IN a new teaching document, Laudate Deum, Pope Francis urges governments, businesses and citizens to take desperately needed action on the climate crisis, warning that the “world in which we live is collapsing and may be nearing the breaking point”.

Laudate Deum means ‘Praise God’ and takes the form of an ‘apostolic exhortation’ – one of the highest teachings a Pope can issue. It follows the Pope’s 2015 encyclical Laudato Si’, which influenced the historic Paris Climate Agreement. Subtitled ‘on care for our common home’, Laudato Si’ urged us to realise that, “everything is connected” and to hear both the cry of the earth and the cry of the poor.

In Laudate Deum, Pope Francis is direct in his condemnation of profit at any cost, and of the desperation of the situation: “we are now unable to halt the enormous damage we have caused. We barely have time to prevent even more tragic damage”. Laudate Deum is the first time the phrase ‘climate crisis’ has appeared in an encyclical or exhortation.

Laudate Deum looks at the reality of the climate crisis today, the weakness of the international policy response, calls for real commitment to the planet at the next climate conference in Dubai, and discusses the spiritual motivations for such a fight.

Ahead of COP28 in Dubai next month, Laudate Deum holds world leaders and industry giants to account, questioning what has been achieved over the last decade. Laudate Deum says that previous Climate Conferences have had a low level of implementation, as personal interests are privileged over the common good, and appeals to politicians to: “demonstrate the nobility of politics and not its shame”.

Laudate Deum issues a very specific call to action at COP28: “If there is sincere interest in making COP28 a historic event that honours and ennobles us as human beings, then one can only hope for binding forms of energy transition”.

CAFOD, the official overseas aid agency of the Catholic Church in England and Wales, works at the frontline of climate crises and conflict in over 40 countries. Christine Allen, CAFOD Director, says: “As Pope Francis reminds us, human beings and the earth are not replaceable commodities. We are interdependent and connected. Yet we continue to put greed over and above our love for each other or for our planet. We echo his calls for measures that will help to re-balance our world: including phasing out all fossil fuels and investing in clean energy sources.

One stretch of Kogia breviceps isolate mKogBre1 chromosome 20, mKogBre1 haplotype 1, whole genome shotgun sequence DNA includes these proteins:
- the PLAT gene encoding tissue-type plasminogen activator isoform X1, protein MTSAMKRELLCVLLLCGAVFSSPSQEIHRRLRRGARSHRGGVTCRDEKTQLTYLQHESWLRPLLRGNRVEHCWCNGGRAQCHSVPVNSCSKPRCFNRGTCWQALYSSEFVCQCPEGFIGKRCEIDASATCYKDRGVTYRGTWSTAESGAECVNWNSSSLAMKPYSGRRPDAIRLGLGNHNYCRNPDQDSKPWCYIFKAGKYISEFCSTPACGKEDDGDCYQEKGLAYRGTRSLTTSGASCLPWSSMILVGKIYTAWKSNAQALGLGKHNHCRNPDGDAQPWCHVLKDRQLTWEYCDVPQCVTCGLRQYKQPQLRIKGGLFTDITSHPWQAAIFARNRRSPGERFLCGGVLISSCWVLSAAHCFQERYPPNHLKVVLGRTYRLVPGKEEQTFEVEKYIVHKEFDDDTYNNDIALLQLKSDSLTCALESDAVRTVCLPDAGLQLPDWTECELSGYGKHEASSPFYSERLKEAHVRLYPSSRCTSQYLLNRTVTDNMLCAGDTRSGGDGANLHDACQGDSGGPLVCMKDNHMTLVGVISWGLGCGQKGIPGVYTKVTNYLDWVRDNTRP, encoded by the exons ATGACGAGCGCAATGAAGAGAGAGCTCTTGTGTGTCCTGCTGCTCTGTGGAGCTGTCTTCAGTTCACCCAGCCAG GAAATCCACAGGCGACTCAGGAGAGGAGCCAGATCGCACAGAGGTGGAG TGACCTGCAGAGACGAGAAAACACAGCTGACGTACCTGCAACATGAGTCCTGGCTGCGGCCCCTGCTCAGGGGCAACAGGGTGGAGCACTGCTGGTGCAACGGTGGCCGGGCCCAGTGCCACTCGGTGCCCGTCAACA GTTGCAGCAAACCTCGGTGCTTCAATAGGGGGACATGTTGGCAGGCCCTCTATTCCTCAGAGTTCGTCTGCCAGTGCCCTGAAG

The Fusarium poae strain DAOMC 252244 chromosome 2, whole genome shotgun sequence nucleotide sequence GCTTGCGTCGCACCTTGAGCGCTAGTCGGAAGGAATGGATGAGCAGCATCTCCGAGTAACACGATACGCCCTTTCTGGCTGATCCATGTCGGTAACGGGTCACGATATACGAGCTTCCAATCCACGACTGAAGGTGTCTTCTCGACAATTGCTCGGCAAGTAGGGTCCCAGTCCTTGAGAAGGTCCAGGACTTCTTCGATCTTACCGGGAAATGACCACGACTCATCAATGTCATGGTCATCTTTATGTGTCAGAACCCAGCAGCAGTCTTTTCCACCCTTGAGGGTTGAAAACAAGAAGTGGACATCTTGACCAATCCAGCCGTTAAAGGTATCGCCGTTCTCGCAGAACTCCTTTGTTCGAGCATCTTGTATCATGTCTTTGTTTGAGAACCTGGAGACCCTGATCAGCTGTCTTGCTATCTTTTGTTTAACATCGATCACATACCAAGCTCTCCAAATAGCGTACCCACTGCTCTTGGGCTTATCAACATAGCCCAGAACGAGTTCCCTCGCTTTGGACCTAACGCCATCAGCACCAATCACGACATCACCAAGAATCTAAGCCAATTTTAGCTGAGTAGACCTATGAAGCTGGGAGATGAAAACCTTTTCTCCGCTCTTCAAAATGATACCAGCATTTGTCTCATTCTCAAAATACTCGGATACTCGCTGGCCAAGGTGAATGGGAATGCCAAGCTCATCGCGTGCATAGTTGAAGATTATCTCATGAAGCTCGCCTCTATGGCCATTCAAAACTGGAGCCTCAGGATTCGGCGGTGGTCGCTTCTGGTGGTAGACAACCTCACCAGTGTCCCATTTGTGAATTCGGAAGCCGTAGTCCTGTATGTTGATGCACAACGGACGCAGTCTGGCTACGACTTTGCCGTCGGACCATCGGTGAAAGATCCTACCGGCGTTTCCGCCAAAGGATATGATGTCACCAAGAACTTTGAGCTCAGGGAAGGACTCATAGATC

“World leaders – including the UK Prime Minister Rishi Sunak – cannot shirk their responsibility to the millions around the world who have contributed least to the heating of our planet. Instead of making hundreds of trips in private jets, politicians in wealthy countries must lead the way: facing up to our historic responsibility as a major polluter, and providing more financial and technical support for communities to respond to the effects of climate change.”

Laudate Deum says, “How can we forget that Africa, home to more than half of the world’s poorest people, is responsible for a minimal portion of historic emissions?” Molu, Director of Caritas Marsabit in Kenya, a partner of CAFOD, says: “In northern Kenya we are seeing just what happens when world leaders fail to reduce carbon emissions. A painful and prolonged drought – the region’s worst in over 40 years – is forcing people from their homes and land. We can’t afford more dithering or delays by world leaders.

“Pope Francis inspires us in our work and is right to lambast the determined work of humans to damage creation. The lands I grew up in as the son of a pastoral farmer are no longer recognisable: baren and dry, they – and the communities who relied upon them – are just some of those who have lost out from the greed and indecision of world leaders.”

* Read: Laudate Deum: To all people of good will on the climate crisis here.

* Access an introductory video and infographics here.

* Source: CAFOD (Catholic Agency for Overseas Development)